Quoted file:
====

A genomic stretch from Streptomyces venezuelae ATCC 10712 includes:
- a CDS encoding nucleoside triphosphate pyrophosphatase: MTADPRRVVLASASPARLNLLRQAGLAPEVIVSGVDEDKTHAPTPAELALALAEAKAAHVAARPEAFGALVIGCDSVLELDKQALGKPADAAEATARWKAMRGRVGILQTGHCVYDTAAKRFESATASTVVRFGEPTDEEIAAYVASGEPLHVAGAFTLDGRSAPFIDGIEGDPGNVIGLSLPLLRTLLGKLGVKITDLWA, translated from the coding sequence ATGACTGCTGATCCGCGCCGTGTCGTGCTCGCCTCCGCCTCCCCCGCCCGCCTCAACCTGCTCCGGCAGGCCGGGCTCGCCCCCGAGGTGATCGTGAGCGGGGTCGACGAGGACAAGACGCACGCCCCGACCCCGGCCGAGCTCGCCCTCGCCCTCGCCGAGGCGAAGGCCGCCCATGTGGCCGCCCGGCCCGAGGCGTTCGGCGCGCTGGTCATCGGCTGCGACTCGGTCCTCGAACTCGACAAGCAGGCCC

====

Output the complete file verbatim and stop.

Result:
A genomic stretch from Streptomyces venezuelae ATCC 10712 includes:
- a CDS encoding nucleoside triphosphate pyrophosphatase: MTADPRRVVLASASPARLNLLRQAGLAPEVIVSGVDEDKTHAPTPAELALALAEAKAAHVAARPEAFGALVIGCDSVLELDKQALGKPADAAEATARWKAMRGRVGILQTGHCVYDTAAKRFESATASTVVRFGEPTDEEIAAYVASGEPLHVAGAFTLDGRSAPFIDGIEGDPGNVIGLSLPLLRTLLGKLGVKITDLWA, translated from the coding sequence ATGACTGCTGATCCGCGCCGTGTCGTGCTCGCCTCCGCCTCCCCCGCCCGCCTCAACCTGCTCCGGCAGGCCGGGCTCGCCCCCGAGGTGATCGTGAGCGGGGTCGACGAGGACAAGACGCACGCCCCGACCCCGGCCGAGCTCGCCCTCGCCCTCGCCGAGGCGAAGGCCGCCCATGTGGCCGCCCGGCCCGAGGCGTTCGGCGCGCTGGTCATCGGCTGCGACTCGGTCCTCGAACTCGACAAGCAGGCCC